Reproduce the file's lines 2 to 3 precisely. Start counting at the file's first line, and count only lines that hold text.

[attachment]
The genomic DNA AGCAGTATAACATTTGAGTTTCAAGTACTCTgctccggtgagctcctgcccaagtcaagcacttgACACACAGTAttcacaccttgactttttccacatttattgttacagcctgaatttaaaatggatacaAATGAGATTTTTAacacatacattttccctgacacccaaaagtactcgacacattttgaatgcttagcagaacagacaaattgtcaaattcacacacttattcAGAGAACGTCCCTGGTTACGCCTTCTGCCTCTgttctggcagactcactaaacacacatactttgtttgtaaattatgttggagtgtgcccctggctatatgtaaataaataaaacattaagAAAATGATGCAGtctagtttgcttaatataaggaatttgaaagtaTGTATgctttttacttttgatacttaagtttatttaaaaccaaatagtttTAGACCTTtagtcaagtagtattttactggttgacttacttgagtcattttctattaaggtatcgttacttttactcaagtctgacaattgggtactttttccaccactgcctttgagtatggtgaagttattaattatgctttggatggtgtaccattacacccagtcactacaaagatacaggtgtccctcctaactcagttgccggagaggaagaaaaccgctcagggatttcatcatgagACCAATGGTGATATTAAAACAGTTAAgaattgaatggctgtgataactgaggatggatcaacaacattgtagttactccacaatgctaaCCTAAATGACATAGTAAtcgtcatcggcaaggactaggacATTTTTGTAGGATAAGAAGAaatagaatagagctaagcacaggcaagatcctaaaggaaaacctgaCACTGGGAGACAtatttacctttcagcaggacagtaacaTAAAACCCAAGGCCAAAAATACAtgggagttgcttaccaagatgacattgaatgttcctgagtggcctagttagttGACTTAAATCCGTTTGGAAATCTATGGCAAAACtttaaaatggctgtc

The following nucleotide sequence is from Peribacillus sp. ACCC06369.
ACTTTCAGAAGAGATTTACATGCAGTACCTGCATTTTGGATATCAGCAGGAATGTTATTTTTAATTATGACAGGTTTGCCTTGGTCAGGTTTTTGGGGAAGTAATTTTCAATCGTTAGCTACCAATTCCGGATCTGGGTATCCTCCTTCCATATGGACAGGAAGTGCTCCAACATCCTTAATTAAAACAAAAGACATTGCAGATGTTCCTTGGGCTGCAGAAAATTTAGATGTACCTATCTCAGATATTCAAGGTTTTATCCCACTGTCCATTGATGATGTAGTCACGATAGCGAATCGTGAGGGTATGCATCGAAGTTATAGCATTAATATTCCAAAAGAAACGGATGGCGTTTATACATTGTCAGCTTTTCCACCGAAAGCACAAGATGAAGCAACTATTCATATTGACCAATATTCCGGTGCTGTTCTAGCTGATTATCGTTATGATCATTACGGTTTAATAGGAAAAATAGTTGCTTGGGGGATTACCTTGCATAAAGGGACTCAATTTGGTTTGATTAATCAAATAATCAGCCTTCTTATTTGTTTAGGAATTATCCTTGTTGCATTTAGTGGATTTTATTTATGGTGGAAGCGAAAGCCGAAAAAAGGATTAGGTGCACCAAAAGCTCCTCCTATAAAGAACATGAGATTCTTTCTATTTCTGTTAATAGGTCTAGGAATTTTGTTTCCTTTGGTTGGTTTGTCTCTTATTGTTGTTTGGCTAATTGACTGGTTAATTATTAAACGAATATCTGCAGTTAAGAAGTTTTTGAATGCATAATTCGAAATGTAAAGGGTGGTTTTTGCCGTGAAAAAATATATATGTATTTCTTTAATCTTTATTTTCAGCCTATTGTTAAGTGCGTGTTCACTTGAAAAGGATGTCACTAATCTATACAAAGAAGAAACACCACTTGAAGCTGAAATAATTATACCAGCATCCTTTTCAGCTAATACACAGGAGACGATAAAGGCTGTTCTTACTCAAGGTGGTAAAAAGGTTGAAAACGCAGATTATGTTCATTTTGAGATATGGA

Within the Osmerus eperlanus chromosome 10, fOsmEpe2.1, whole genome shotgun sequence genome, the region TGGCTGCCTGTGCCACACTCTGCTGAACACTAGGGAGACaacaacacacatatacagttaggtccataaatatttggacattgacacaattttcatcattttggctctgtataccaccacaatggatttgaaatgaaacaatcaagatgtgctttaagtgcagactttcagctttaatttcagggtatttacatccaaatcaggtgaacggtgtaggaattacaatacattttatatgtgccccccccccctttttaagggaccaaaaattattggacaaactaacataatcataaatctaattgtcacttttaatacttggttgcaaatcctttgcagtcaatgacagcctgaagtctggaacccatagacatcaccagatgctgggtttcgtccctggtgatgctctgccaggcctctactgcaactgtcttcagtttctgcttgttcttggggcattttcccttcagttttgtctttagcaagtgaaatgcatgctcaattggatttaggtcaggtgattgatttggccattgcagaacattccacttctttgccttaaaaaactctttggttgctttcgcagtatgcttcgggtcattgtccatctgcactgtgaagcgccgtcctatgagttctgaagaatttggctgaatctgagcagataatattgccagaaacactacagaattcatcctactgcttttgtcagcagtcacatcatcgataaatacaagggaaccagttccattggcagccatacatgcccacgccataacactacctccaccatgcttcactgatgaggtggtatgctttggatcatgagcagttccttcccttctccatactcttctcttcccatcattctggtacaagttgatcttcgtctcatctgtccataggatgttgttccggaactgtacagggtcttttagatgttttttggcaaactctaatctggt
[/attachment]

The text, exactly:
The following nucleotide sequence is from Peribacillus sp. ACCC06369.
ACTTTCAGAAGAGATTTACATGCAGTACCTGCATTTTGGATATCAGCAGGAATGTTATTTTTAATTATGACAGGTTTGCCTTGGTCAGGTTTTTGGGGAAGTAATTTTCAATCGTTAGCTACCAATTCCGGATCTGGGTATCCTCCTTCCATATGGACAGGAAGTGCTCCAACATCCTTAATTAAAACAAAAGACATTGCAGATGTTCCTTGGGCTGCAGAAAATTTAGATGTACCTATCTCAGATATTCAAGGTTTTATCCCACTGTCCATTGATGATGTAGTCACGATAGCGAATCGTGAGGGTATGCATCGAAGTTATAGCATTAATATTCCAAAAGAAACGGATGGCGTTTATACATTGTCAGCTTTTCCACCGAAAGCACAAGATGAAGCAACTATTCATATTGACCAATATTCCGGTGCTGTTCTAGCTGATTATCGTTATGATCATTACGGTTTAATAGGAAAAATAGTTGCTTGGGGGATTACCTTGCATAAAGGGACTCAATTTGGTTTGATTAATCAAATAATCAGCCTTCTTATTTGTTTAGGAATTATCCTTGTTGCATTTAGTGGATTTTATTTATGGTGGAAGCGAAAGCCGAAAAAAGGATTAGGTGCACCAAAAGCTCCTCCTATAAAGAACATGAGATTCTTTCTATTTCTGTTAATAGGTCTAGGAATTTTGTTTCCTTTGGTTGGTTTGTCTCTTATTGTTGTTTGGCTAATTGACTGGTTAATTATTAAACGAATATCTGCAGTTAAGAAGTTTTTGAATGCATAATTCGAAATGTAAAGGGTGGTTTTTGCCGTGAAAAAATATATATGTATTTCTTTAATCTTTATTTTCAGCCTATTGTTAAGTGCGTGTTCACTTGAAAAGGATGTCACTAATCTATACAAAGAAGAAACACCACTTGAAGCTGAAATAATTATACCAGCATCCTTTTCAGCTAATACACAGGAGACGATAAAGGCTGTTCTTACTCAAGGTGGTAAAAAGGTTGAAAACGCAGATTATGTTCATTTTGAGATATGGA